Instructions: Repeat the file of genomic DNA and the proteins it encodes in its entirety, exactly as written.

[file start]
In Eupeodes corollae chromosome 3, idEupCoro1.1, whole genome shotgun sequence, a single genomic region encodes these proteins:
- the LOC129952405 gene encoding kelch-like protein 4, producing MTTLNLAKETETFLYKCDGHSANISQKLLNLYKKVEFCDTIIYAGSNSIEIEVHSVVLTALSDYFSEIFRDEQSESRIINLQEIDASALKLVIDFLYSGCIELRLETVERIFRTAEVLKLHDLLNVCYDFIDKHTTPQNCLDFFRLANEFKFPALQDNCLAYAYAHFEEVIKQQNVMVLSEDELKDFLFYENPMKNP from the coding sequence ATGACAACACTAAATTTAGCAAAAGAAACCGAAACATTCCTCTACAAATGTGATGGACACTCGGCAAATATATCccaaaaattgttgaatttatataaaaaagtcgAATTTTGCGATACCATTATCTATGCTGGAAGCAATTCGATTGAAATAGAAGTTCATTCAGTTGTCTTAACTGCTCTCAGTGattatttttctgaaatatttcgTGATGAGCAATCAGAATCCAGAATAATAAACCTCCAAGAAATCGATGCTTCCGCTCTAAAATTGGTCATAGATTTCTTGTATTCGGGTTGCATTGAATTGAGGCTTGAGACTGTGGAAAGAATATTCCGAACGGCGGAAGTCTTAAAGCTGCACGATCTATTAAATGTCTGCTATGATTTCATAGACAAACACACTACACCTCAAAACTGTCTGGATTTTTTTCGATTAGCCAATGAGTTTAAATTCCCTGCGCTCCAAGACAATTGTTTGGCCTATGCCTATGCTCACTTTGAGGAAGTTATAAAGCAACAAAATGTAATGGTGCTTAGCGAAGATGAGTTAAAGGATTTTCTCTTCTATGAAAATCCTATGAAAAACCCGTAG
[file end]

In Eupeodes corollae chromosome 3, idEupCoro1.1, whole genome shotgun sequence, a single genomic region encodes these proteins:
- the LOC129952405 gene encoding kelch-like protein 4, producing MTTLNLAKETETFLYKCDGHSANISQKLLNLYKKVEFCDTIIYAGSNSIEIEVHSVVLTALSDYFSEIFRDEQSESRIINLQEIDASALKLVIDFLYSGCIELRLETVERIFRTAEVLKLHDLLNVCYDFIDKHTTPQNCLDFFRLANEFKFPALQDNCLAYAYAHFEEVIKQQNVMVLSEDELKDFLFYENPMKNP from the coding sequence ATGACAACACTAAATTTAGCAAAAGAAACCGAAACATTCCTCTACAAATGTGATGGACACTCGGCAAATATATCccaaaaattgttgaatttatataaaaaagtcgAATTTTGCGATACCATTATCTATGCTGGAAGCAATTCGATTGAAATAGAAGTTCATTCAGTTGTCTTAACTGCTCTCAGTGattatttttctgaaatatttcgTGATGAGCAATCAGAATCCAGAATAATAAACCTCCAAGAAATCGATGCTTCCGCTCTAAAATTGGTCATAGATTTCTTGTATTCGGGTTGCATTGAATTGAGGCTTGAGACTGTGGAAAGAATATTCCGAACGGCGGAAGTCTTAAAGCTGCACGATCTATTAAATGTCTGCTATGATTTCATAGACAAACACACTACACCTCAAAACTGTCTGGATTTTTTTCGATTAGCCAATGAGTTTAAATTCCCTGCGCTCCAAGACAATTGTTTGGCCTATGCCTATGCTCACTTTGAGGAAGTTATAAAGCAACAAAATGTAATGGTGCTTAGCGAAGATGAGTTAAAGGATTTTCTCTTCTATGAAAATCCTATGAAAAACCCGTAG